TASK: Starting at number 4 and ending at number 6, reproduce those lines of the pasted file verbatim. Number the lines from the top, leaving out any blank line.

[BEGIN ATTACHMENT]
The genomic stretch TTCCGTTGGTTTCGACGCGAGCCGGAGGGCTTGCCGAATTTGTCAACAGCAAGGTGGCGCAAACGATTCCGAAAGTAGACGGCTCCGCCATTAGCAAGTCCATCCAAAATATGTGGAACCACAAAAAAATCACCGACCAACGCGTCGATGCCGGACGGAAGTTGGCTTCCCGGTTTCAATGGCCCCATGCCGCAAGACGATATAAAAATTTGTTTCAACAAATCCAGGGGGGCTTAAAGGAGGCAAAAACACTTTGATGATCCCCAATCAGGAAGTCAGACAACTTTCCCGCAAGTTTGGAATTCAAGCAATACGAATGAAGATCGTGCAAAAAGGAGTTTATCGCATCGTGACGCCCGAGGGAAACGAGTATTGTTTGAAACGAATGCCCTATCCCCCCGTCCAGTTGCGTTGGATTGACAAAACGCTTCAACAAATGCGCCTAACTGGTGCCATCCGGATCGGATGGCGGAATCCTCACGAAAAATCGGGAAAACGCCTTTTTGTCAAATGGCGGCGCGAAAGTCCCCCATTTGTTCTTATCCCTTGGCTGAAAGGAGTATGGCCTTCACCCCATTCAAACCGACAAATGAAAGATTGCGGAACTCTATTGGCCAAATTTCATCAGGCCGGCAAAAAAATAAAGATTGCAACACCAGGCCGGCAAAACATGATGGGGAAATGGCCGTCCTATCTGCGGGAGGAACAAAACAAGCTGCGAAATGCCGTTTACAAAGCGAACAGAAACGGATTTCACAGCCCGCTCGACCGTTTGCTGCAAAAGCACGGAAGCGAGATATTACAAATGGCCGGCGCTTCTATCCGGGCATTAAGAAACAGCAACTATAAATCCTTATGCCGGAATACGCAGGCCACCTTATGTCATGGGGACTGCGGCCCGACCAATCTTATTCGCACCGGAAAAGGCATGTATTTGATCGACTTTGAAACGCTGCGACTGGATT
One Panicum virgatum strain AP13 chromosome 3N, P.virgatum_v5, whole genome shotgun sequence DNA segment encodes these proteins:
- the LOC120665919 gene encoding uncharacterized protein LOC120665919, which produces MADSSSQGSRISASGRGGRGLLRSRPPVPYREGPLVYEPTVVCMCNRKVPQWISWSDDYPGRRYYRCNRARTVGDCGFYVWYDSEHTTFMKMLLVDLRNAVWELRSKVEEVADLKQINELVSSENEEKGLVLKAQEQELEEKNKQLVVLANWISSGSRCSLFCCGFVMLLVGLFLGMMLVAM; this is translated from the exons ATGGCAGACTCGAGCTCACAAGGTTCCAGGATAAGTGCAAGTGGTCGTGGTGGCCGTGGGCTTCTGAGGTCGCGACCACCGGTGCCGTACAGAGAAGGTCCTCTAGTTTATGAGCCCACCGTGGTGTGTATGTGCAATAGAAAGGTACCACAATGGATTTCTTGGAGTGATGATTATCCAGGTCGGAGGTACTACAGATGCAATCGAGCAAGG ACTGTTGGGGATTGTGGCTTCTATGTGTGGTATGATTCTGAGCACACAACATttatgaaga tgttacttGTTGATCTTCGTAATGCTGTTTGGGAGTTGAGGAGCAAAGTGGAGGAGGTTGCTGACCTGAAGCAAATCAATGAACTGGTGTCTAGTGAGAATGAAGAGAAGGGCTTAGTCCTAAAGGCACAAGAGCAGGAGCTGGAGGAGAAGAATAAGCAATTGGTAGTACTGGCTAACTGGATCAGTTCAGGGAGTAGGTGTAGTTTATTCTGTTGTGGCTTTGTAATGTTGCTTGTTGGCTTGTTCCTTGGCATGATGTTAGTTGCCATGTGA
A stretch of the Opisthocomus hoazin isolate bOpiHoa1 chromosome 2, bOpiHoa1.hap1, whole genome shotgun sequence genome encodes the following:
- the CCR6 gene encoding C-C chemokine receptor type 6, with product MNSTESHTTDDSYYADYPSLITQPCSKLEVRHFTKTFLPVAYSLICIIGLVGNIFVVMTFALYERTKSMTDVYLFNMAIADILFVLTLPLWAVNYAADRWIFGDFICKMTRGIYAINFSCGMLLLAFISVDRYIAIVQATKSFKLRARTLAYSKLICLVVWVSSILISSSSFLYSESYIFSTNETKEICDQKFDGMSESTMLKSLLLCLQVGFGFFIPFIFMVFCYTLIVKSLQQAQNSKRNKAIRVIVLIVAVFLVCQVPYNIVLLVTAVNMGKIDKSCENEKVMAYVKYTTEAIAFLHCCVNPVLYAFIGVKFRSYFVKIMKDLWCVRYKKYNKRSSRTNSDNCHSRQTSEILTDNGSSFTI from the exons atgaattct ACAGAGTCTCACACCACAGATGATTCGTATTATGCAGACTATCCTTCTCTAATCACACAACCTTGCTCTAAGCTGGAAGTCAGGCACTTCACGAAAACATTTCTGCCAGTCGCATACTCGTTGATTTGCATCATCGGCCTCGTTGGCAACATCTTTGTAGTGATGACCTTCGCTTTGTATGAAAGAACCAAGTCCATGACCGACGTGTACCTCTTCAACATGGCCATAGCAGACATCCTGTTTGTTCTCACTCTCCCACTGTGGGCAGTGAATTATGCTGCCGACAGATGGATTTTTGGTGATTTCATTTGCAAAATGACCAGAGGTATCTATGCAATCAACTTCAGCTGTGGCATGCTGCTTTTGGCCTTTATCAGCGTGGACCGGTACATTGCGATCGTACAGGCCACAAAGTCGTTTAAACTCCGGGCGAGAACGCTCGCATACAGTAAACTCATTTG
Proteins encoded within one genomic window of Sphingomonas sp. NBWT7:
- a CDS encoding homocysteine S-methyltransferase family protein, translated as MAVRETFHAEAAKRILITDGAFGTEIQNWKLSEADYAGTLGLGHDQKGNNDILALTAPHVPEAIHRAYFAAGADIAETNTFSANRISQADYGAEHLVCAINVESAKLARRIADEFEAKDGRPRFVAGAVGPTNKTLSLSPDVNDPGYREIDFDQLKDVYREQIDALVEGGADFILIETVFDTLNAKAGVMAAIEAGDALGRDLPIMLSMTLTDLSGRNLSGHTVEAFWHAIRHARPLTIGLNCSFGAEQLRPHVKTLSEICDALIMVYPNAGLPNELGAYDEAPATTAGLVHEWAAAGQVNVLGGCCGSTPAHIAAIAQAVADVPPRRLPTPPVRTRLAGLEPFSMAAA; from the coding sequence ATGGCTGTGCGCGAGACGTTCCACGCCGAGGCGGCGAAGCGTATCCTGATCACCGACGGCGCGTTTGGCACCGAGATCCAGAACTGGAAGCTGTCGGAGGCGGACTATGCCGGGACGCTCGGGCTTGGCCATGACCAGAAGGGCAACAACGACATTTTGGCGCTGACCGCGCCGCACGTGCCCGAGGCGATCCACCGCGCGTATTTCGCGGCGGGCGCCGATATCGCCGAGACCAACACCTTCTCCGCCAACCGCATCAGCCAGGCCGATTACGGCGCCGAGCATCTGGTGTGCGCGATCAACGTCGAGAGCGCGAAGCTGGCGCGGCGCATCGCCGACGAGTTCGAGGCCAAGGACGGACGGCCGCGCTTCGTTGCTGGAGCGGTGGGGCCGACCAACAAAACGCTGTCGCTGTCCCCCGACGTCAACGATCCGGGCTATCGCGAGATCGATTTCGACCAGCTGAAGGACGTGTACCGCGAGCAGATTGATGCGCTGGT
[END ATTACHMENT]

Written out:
A stretch of the Opisthocomus hoazin isolate bOpiHoa1 chromosome 2, bOpiHoa1.hap1, whole genome shotgun sequence genome encodes the following:
- the CCR6 gene encoding C-C chemokine receptor type 6, with product MNSTESHTTDDSYYADYPSLITQPCSKLEVRHFTKTFLPVAYSLICIIGLVGNIFVVMTFALYERTKSMTDVYLFNMAIADILFVLTLPLWAVNYAADRWIFGDFICKMTRGIYAINFSCGMLLLAFISVDRYIAIVQATKSFKLRARTLAYSKLICLVVWVSSILISSSSFLYSESYIFSTNETKEICDQKFDGMSESTMLKSLLLCLQVGFGFFIPFIFMVFCYTLIVKSLQQAQNSKRNKAIRVIVLIVAVFLVCQVPYNIVLLVTAVNMGKIDKSCENEKVMAYVKYTTEAIAFLHCCVNPVLYAFIGVKFRSYFVKIMKDLWCVRYKKYNKRSSRTNSDNCHSRQTSEILTDNGSSFTI from the exons atgaattct ACAGAGTCTCACACCACAGATGATTCGTATTATGCAGACTATCCTTCTCTAATCACACAACCTTGCTCTAAGCTGGAAGTCAGGCACTTCACGAAAACATTTCTGCCAGTCGCATACTCGTTGATTTGCATCATCGGCCTCGTTGGCAACATCTTTGTAGTGATGACCTTCGCTTTGTATGAAAGAACCAAGTCCATGACCGACGTGTACCTCTTCAACATGGCCATAGCAGACATCCTGTTTGTTCTCACTCTCCCACTGTGGGCAGTGAATTATGCTGCCGACAGATGGATTTTTGGTGATTTCATTTGCAAAATGACCAGAGGTATCTATGCAATCAACTTCAGCTGTGGCATGCTGCTTTTGGCCTTTATCAGCGTGGACCGGTACATTGCGATCGTACAGGCCACAAAGTCGTTTAAACTCCGGGCGAGAACGCTCGCATACAGTAAACTCATTTG
Proteins encoded within one genomic window of Sphingomonas sp. NBWT7: